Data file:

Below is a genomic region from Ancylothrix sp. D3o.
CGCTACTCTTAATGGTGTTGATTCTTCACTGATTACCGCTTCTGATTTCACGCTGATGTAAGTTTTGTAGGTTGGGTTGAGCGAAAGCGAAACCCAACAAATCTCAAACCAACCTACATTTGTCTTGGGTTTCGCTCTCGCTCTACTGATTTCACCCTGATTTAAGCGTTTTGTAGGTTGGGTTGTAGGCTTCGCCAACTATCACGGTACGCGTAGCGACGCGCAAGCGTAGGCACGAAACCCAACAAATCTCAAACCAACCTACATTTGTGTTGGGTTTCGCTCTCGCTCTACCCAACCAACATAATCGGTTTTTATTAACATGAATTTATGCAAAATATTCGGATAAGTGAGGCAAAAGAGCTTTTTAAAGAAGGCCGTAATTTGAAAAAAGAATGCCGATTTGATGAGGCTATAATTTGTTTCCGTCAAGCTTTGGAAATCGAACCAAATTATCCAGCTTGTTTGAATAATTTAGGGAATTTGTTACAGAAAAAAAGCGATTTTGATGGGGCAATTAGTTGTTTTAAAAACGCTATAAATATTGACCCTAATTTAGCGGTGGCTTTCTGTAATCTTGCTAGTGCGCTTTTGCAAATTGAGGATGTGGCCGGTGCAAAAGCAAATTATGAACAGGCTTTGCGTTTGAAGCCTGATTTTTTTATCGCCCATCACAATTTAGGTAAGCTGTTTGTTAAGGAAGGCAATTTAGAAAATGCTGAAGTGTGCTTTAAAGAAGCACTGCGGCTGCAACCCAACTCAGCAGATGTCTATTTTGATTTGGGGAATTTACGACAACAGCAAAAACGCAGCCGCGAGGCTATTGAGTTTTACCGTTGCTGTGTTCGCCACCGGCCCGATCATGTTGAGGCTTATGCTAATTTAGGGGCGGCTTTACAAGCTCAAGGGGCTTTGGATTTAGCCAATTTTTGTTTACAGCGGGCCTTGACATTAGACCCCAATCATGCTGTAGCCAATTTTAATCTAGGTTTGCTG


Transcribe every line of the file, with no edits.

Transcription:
Below is a genomic region from Ancylothrix sp. D3o.
CGCTACTCTTAATGGTGTTGATTCTTCACTGATTACCGCTTCTGATTTCACGCTGATGTAAGTTTTGTAGGTTGGGTTGAGCGAAAGCGAAACCCAACAAATCTCAAACCAACCTACATTTGTCTTGGGTTTCGCTCTCGCTCTACTGATTTCACCCTGATTTAAGCGTTTTGTAGGTTGGGTTGTAGGCTTCGCCAACTATCACGGTACGCGTAGCGACGCGCAAGCGTAGGCACGAAACCCAACAAATCTCAAACCAACCTACATTTGTGTTGGGTTTCGCTCTCGCTCTACCCAACCAACATAATCGGTTTTTATTAACATGAATTTATGCAAAATATTCGGATAAGTGAGGCAAAAGAGCTTTTTAAAGAAGGCCGTAATTTGAAAAAAGAATGCCGATTTGATGAGGCTATAATTTGTTTCCGTCAAGCTTTGGAAATCGAACCAAATTATCCAGCTTGTTTGAATAATTTAGGGAATTTGTTACAGAAAAAAAGCGATTTTGATGGGGCAATTAGTTGTTTTAAAAACGCTATAAATATTGACCCTAATTTAGCGGTGGCTTTCTGTAATCTTGCTAGTGCGCTTTTGCAAATTGAGGATGTGGCCGGTGCAAAAGCAAATTATGAACAGGCTTTGCGTTTGAAGCCTGATTTTTTTATCGCCCATCACAATTTAGGTAAGCTGTTTGTTAAGGAAGGCAATTTAGAAAATGCTGAAGTGTGCTTTAAAGAAGCACTGCGGCTGCAACCCAACTCAGCAGATGTCTATTTTGATTTGGGGAATTTACGACAACAGCAAAAACGCAGCCGCGAGGCTATTGAGTTTTACCGTTGCTGTGTTCGCCACCGGCCCGATCATGTTGAGGCTTATGCTAATTTAGGGGCGGCTTTACAAGCTCAAGGGGCTTTGGATTTAGCCAATTTTTGTTTACAGCGGGCCTTGACATTAGACCCCAATCATGCTGTAGCCAATTTTAATCTAGGTTTGCTG